Hobo With A Shotgun

Dir: Jason Eisener, 2011

10/10

Like it’s sister film, Machete, Jason Eisener’s Hobo With A Shotgun has its roots in Quentin Tarantino and Robert Rodriguez’s joint venture, Grindhouse.

Made as a fake trailer to accompany the two features that make up Grindhouse, Eisener’s film is a fantastic vigilante tale with gallons of blood drowning the viewer.

A hobo (Rutger Hauer) needs money to buy a lawnmower. Underworld king, Drake, controls the town, causing death and destruction at the drop of a hat.

When a shop is held up, the hobo grabs a shotgun off the wall and kills the robbers. This sets off a trail of vigilante justice, with the hobo taking out the evil in the town.

A joy from start to finish, Hobo With A Shotgun ticks all the right boxes. Sexy girls, ultra-violence, buckets of blood and a ridiculous plot. Eisener, perfectly captures everything that is needed to make a successful B-movie.

Despite being part of the Grindhouse family, there is no deliberate scratches, jumps or tears. Aside from a seventies-inspired credit sequence, everything else is entirely contemporary. The saturation of the film is too high, giving the actors an orange/yellow look. Grindhouse movies, generally, tend to be washed out and pale, after numerous turns through a projector. That’s the only flaw that the film suffers from.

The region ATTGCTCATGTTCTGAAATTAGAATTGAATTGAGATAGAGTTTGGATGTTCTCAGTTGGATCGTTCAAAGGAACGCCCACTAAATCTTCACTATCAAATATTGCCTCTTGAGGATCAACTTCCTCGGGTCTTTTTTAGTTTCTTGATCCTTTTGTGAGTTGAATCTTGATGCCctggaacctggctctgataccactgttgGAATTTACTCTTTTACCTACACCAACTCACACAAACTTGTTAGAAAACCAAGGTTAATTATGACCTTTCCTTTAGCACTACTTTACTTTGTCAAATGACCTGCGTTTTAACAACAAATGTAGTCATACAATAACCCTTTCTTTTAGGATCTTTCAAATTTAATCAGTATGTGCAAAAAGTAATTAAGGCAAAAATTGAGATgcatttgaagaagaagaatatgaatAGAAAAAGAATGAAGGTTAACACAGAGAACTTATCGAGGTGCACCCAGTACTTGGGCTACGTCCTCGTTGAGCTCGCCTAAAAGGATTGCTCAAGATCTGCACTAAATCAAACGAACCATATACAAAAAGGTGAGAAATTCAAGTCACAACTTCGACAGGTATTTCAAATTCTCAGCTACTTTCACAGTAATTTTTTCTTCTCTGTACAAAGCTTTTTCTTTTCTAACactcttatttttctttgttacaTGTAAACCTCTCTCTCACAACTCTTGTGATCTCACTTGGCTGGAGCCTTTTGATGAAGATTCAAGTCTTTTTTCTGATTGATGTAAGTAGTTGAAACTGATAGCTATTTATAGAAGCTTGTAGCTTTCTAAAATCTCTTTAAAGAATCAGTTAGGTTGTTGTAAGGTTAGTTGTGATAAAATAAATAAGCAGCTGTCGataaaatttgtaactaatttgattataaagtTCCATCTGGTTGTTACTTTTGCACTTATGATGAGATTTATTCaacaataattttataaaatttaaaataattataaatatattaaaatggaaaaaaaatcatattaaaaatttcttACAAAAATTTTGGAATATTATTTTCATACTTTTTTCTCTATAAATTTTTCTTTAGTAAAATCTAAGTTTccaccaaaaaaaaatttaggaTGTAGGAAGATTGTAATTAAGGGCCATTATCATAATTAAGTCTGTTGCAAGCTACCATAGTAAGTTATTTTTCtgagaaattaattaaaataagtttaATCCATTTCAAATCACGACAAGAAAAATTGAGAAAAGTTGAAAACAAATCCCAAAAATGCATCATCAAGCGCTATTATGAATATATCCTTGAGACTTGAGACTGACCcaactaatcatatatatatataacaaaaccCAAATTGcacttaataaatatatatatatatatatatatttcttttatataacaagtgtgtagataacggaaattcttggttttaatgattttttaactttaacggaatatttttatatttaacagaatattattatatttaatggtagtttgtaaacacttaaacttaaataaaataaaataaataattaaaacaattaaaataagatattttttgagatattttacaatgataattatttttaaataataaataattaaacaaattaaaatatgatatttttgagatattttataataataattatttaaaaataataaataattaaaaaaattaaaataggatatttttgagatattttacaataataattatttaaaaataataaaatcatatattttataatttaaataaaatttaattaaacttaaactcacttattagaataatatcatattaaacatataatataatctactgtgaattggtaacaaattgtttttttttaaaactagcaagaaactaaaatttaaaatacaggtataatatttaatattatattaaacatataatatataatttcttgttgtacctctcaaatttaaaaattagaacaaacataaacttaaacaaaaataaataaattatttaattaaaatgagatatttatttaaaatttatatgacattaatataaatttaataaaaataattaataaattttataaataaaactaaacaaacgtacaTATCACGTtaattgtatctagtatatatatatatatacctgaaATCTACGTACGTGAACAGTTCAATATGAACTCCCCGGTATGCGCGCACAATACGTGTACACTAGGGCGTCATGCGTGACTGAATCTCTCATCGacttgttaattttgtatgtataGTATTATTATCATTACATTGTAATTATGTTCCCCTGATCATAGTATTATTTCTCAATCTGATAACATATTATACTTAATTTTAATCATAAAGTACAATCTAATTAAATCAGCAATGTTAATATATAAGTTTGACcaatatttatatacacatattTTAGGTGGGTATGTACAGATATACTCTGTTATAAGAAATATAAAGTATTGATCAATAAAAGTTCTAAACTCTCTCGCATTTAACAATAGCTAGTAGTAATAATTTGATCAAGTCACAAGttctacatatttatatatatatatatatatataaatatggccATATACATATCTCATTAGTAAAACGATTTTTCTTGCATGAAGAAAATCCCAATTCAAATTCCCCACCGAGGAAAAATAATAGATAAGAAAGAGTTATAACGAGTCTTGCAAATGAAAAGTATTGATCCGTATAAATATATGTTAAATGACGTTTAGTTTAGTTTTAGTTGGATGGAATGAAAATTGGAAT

The tone of a grindhouse feature is there, with its nonsensical plot and loose ends. Why does the hobo want to buy a lawnmower? He hasn’t got a garden. This isn’t explained, preferring to tease the audience with shots of the hobo visually masturbating over the grass cutter.

Far more gory than Machete, gallons of blood is spilled, in the never ending barrage of exploded faces and torn off heads. But the violence is so over the top, it has a cartoonish feel to it, rendering the goings on amusing and removing any sadism.

Hobo With A Shotgun is an empty film, but it’s meant to be. No one is expecting it to rival Citizen Kane or The Godfather on a best of lost (even though it’s better than both of those films). The premise was born out of a love for the genre, and a desire to entertain. Jason Eisener succeeds, spectacularly, in providing film fans with two hours of non-stop action and joy.

Pure brilliance.

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